Tales From Macculloch Hall

Poetry at Macculloch Hall

Poetry Month at Macculloch Hall

April was Poetry Month at Macculloch Hall, even though our twenty-year-old series of poetry readings, Poets in the Garden, traditionally takes place in late summer:

“Sweet is the breeze when vernal Zephyrs play,” wrote founder, George P. Macculloch, in 1815, in a thank you note for a pair of fans presented to his wife, Louisa Edwina, and daughter, Mary. Thus began, as far as the museum’s archives show us, a long tradition of poets and “poesy” at Macculloch Hall:

Sweet is the breeze when vernal Zephyrs play,
Dispensing fragrance o’er the sultry day;
But more ambrosial are the genial gales
Where Friendship’s fan its cooling breath exhales.

Flowery stuff, but which breathes of its age and is typical of George’s erudition, if not
his usual subject matter.

By the 1850s, his grandson, Lindley Hoffman Miller, was a serious poet, well known to family and friends. Among his many poems in our archives, is one whose refrain speaks of “…more shadow than I love…” amid a landscape replete with “…the warbled gladness of the thrush, the wild wood-robin’s note.” He ends the poem with:

But even as we Northward go, my
thoughts do Southward move.
An absence casteth on the days
more shadow than I love —

Saturday afternoon
June 21, 1862

Here, Lindley, Macculloch Hall’s Civil War hero, (and later author of the The First of Arkansas Marching Song,) has been mustered in with the Seventh New York Militia for a second tour of duty protecting the nation’s capital, and vulnerable Baltimore. Writing to his new bride, Anne Huntington Tracy, he may be expressing foreboding about the “Cause” he would die for two years later. A note at the top of the page, in another hand, reveals that he took his subject and refrain from “Letter of A.H.T June – 1862,” evidently written before they were married.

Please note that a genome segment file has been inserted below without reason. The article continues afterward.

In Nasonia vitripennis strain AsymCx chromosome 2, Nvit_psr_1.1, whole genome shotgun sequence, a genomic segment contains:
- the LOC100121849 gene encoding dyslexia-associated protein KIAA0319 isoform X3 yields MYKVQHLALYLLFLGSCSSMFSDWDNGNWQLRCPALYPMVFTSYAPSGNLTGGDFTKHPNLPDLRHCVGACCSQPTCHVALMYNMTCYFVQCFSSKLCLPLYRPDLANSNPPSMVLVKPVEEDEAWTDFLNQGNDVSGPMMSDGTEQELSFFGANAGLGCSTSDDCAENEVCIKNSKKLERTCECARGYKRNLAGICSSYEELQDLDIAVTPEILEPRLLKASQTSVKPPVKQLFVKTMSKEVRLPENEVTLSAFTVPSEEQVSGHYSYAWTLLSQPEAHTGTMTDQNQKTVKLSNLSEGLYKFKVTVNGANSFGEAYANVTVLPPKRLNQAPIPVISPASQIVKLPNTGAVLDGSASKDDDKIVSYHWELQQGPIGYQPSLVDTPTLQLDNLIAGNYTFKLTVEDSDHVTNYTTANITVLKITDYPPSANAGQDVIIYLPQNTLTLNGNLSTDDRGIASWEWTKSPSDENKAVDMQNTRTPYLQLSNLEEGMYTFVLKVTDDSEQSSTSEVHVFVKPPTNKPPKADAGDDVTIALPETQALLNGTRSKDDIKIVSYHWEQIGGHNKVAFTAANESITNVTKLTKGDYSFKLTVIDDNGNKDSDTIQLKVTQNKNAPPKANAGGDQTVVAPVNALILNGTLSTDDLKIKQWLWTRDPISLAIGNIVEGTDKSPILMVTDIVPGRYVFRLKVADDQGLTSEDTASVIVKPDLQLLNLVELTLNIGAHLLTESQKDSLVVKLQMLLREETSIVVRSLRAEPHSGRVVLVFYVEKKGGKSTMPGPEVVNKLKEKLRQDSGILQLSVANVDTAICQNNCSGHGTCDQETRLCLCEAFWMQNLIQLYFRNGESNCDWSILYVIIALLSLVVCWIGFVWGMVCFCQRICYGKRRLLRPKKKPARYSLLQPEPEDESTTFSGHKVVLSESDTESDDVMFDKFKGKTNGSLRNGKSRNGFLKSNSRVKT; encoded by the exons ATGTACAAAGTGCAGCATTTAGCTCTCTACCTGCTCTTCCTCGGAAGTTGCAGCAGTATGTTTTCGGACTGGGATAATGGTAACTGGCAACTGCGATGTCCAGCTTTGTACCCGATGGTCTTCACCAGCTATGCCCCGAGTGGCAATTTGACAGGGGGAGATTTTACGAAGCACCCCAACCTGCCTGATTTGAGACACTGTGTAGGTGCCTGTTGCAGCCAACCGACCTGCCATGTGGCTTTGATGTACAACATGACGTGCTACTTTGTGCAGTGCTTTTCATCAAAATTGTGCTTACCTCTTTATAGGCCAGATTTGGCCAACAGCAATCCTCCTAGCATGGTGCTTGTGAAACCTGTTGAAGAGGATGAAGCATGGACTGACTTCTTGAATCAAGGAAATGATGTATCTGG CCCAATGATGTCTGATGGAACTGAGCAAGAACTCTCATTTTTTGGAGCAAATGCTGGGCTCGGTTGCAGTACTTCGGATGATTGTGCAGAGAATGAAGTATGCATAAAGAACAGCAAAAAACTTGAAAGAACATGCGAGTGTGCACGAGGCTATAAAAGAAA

Macculloch Hall boasts a third, even better-known poet, Anthony Quinton Keasbey, from Salem, South Jersey. Anthony fell under the spell of “The Old House,” writing a several-page diary of a week spent at the Hall in 1846. Within the next year he had chosen the first of two of George and Louisa Edwina Macculloch’s granddaughters he would marry, fathering eleven of their numerous great–grandchildren.

In 1891, at age 67, he wrote a second tribute to the house, titled, “THANKSGIVING 1891, At the old house”. It sums up the family’s bond with the house in still flowery language to match its Victorian sentiment:

So hither drawn by love today, we come
From other homes made rich and glad by this,
Bringing our sheaves- not lineal heirs alone,
With birth-right bonds – but all whose lives are knit
By this one tie – whose pilgrim steps are borne
Through love and joy and loss, to this one shrine.

Macculloch Hall’s traditional poetry reading will take place on September 18, 2016, with a new feature. We shall treat our audience to one poem from our archives in addition to our two selected poets’ readings and translations from Spanish and Hungarian.

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